He began helping the opposition organize community activities in his San Agustin neighborhood and eventually joined the Popular Will party, meeting Lopez on several occasions.
In jail, Sojo has been beaten, insulted and even hung “Christ-like” from chains, his wife said, though treatment improved when he was named a substitute legislator after a vote last year gave the opposition control of the National Assembly.
Some radical Maduro opponents do operate a self-styled “Resistance” movement and advocate violent methods as the only way to free Venezuela from what they say is a dictatorship.
And some current opposition leaders backed a short 2002 coup against Chavez.
Officials frequently take to TV and Twitter to display weapons, explosives and inflammatory communications, to show a cadre of hotheads are perpetrating crimes that would land them in jail anywhere.
“There is not one prisoner of conscience here,” said Jorge Valero, the government envoy to the United Nations in Geneva who frequently defends Venezuela’s rights record there.
Tear gas was still wafting through the narrow streets around his apartment in Caracas’ Chacao district, an epicenter of anti-Maduro protests and clashes, when middle-class lawyer Marcelo Crovato’s phone went off at 4 a.m. on April 22, 2014.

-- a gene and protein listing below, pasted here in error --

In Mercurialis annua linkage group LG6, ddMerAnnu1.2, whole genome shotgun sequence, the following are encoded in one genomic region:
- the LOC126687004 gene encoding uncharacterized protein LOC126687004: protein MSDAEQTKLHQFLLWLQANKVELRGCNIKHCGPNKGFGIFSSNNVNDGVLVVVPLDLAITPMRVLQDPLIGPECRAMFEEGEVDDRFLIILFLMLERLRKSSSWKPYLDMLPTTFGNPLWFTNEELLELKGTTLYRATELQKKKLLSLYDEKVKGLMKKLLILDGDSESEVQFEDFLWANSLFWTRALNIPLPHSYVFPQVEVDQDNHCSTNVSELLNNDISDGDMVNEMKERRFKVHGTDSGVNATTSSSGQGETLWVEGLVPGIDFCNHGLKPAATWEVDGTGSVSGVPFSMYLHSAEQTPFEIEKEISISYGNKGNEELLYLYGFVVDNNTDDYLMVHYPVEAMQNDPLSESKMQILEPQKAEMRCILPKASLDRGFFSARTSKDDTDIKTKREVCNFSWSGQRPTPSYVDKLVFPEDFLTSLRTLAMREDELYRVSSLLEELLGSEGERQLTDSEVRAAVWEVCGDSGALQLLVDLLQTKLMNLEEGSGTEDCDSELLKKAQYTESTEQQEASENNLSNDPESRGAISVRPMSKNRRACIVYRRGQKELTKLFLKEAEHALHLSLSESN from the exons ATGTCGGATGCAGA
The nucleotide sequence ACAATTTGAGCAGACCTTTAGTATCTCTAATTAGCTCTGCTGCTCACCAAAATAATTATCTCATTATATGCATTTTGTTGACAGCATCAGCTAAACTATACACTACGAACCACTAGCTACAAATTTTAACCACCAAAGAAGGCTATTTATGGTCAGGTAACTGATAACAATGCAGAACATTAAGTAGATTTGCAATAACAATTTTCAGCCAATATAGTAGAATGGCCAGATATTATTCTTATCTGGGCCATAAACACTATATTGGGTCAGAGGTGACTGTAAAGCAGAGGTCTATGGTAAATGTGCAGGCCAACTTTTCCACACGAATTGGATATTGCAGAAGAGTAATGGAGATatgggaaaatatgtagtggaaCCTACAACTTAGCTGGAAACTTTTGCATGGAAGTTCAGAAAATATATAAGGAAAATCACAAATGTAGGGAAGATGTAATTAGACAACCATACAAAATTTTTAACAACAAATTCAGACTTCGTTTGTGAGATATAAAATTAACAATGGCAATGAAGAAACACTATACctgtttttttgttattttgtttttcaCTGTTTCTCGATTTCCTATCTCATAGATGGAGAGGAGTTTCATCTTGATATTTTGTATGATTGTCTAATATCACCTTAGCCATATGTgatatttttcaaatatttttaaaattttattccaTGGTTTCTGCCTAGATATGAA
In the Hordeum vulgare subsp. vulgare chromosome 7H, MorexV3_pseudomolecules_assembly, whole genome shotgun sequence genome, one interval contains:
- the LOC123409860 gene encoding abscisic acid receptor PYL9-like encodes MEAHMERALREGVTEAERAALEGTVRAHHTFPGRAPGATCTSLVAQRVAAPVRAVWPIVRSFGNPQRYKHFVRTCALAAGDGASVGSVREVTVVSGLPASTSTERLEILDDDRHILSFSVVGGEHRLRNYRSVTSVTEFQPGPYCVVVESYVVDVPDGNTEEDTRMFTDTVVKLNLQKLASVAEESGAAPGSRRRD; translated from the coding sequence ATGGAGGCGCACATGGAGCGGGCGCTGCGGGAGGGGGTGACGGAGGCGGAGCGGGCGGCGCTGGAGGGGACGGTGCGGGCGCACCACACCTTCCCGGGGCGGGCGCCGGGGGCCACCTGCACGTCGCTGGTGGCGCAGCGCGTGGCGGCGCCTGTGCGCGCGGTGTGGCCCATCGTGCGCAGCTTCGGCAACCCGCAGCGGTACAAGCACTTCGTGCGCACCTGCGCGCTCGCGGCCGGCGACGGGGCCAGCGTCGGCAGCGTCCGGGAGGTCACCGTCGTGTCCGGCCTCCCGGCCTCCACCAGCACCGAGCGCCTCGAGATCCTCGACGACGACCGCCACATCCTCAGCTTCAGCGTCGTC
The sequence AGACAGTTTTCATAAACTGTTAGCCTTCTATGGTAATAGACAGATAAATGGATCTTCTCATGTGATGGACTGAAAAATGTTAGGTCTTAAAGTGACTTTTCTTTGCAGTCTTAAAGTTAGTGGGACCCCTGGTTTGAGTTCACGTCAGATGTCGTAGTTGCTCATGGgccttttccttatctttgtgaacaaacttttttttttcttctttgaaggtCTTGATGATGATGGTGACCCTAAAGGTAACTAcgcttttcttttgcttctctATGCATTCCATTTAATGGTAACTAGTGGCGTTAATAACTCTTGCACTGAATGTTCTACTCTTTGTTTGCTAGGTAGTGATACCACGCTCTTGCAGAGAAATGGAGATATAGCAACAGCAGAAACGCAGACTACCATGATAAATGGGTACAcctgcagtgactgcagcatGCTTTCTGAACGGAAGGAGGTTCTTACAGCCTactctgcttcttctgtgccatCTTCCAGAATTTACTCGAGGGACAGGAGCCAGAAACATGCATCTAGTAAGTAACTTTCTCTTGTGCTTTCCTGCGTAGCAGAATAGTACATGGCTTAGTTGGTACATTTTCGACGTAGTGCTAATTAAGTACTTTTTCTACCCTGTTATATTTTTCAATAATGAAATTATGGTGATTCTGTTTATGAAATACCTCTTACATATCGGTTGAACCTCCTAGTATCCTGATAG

It was a neighbor, the local laundry owner, with police at his door beginning a search.
Crovato, who has Argentine as well as Venezuelan nationality, had been defending protesters in court for a couple of months and sprung out to help his neighbor, his family says.
But as he accompanied his client to the police station, he was also detained, accused of instigating crimes during the protests that year that left 43 dead and thousands injured.
“We presume it is retaliation against the lawyers who defended the youths,” said his wife Elky Arellano, 49, as Crovato sat in the background, forbidden from speaking to reporters under the terms of his house arrest.
Crovato, 50, spent 10 months at a prison where, ironically, he had once served as director. That made him a potential target for inmates, but he won protection by giving free legal advice.
Now back home, he whiles away the time playing with his two young sons and sewing bags to sell. He cannot continue his legal defense work because he is unable to attend tribunals.
“This is his prison now,” Arellano said, gesturing at their view of a wall through the living-room window.
Crovato, like Sojo and scores of others, is hoping opposition and international pressure will lead to his freedom one day soon. But rights campaigners are skeptical.
Of 53 new detainees in 2016 on Penal Forum’s list of political prisoners, 49 were taken after former government leaders from Spain, Panama and the Dominican Republic began promoting talks in May, the rights group said.
“They free some, but they’ve already taken more, so where is the gain?” Penal Forum director Alfredo Romero said. “That’s their game.”
Additional reporting by Diego Ore, Andreina Aponte; Editing by Girish Gupta and Kieran Murray